Recent advances in time-sensitive mechanical thrombectomy for the treatment of emergent large vessel occlusion (ELVO) have changed the role of prehospital providers from simply identifying a stroke to identifying the likely presence of ELVO. No one method for identifying ELVO in the field has been demonstrated to be superior. We sought to describe how this might be best accomplished using the Los Angeles Motor Scale (LAMS) in concert with other physical exam findings by paramedics and emergency medical technicians (EMTs). We had paramedics and EMTs examine patients with suspected stroke in the hospital. We compared their exams to the standard neurologist exams and to the results of angiography. We performed multiple analyses to identify the exam elements that would best identify large vessel occlusions. Using LAMS with a threshold score of 4, sensitivity for stroke and ELVO, respectively, was 27% (95% CI 20–36%) and 42% (95% CI 30–55%). When a LAMS of 3 was used in concert with speech abnormality, sensitivity improved to 36% (95% CI 28–45%) and 61% (95% CI 48–73%). Specificity of this model was 70%, (95% CI 64–75%). Most striking was the negative predictive value of this model for ELVO: 90% (95% CI 85–93%) The LAMS or LAMS plus speech can be used to decrease the number of missed large vessel occlusions and to route suspected large vessel occlusions to thrombectomy-capable centers. Other, more complicated scales may have little additional benefit. This derivation data set is the first to use paramedics and EMTs as examiners prospectively and supports prehospital protocol change underway in New York City.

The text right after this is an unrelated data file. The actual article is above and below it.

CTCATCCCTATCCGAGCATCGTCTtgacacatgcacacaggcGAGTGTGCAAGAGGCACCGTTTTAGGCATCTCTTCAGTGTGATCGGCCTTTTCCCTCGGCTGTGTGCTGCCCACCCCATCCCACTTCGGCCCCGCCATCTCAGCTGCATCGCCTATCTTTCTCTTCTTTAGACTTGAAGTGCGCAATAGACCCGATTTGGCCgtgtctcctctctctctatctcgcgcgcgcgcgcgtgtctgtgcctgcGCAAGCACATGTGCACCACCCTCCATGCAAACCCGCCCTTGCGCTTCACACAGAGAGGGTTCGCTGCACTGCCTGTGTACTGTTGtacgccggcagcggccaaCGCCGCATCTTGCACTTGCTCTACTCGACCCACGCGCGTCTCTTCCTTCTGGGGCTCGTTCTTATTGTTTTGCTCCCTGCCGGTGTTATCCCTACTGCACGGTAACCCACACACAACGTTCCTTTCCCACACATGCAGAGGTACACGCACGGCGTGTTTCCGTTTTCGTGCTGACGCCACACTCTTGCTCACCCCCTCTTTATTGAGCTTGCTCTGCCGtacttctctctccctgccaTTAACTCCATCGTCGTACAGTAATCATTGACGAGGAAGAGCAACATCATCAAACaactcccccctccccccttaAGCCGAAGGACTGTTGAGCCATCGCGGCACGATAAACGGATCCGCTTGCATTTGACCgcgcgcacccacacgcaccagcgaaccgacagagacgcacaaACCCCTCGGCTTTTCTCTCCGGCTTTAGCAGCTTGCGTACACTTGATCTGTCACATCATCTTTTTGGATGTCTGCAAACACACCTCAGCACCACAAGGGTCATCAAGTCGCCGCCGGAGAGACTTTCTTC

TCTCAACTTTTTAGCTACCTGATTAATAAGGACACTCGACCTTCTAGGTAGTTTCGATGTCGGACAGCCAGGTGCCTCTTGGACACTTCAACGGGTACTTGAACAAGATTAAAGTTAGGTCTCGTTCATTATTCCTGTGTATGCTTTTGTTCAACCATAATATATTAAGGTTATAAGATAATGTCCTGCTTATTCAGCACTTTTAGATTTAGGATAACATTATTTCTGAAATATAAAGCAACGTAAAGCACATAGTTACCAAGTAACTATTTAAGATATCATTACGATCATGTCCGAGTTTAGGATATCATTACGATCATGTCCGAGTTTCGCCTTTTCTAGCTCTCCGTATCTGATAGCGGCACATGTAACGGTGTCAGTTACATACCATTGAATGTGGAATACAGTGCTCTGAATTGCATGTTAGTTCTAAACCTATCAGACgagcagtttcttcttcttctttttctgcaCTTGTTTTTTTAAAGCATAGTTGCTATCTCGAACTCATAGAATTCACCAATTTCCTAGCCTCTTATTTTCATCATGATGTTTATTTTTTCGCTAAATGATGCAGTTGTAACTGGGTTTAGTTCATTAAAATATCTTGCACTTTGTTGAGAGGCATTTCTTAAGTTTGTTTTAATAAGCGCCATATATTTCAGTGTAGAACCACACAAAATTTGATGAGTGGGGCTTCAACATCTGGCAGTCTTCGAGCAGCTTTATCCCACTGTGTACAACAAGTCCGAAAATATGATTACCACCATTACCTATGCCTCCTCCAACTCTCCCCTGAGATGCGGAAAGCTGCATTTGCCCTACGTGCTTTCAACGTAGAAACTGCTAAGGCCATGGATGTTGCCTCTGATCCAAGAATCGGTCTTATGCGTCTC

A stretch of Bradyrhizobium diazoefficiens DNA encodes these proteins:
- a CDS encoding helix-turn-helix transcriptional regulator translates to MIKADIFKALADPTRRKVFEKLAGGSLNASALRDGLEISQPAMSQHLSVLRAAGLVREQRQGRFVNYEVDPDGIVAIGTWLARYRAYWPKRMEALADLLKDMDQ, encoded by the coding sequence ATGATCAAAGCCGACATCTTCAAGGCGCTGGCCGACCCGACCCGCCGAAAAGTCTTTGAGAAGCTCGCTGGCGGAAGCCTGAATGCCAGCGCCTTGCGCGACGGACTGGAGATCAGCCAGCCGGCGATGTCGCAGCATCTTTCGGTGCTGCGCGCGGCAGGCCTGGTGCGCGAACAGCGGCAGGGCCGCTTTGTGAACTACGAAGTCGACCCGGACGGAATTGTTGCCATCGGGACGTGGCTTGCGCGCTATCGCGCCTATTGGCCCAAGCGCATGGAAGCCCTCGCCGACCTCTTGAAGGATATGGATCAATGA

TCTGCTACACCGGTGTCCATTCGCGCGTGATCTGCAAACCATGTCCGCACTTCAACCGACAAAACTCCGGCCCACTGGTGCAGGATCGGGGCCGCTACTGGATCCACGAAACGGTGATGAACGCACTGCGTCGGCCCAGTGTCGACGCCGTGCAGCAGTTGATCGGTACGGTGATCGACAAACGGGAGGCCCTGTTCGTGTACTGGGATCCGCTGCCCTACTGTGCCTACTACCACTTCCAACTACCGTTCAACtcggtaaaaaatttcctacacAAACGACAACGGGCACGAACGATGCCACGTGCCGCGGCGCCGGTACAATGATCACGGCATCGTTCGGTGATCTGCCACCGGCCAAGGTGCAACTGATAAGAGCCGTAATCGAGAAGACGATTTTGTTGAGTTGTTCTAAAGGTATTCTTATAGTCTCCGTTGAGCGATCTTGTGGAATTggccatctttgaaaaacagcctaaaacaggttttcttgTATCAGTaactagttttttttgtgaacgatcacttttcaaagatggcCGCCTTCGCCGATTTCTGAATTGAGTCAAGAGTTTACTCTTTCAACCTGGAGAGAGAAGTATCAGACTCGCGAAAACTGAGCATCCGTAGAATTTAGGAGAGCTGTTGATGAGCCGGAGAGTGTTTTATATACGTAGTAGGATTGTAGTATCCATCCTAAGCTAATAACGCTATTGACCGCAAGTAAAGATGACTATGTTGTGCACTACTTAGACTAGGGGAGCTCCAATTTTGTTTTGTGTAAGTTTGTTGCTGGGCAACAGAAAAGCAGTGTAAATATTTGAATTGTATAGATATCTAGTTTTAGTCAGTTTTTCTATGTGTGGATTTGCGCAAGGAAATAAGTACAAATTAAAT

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The authors declare that they have no competing interests.
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Brandler, E.S., Thode, H. & Fiorella, D. The Los Angeles Motor Scale as a predictor of angiographically determined large vessel occlusion. Intern Emerg Med (2020) doi:10.1007/s11739-019-02272-4
- Large vessel occlusion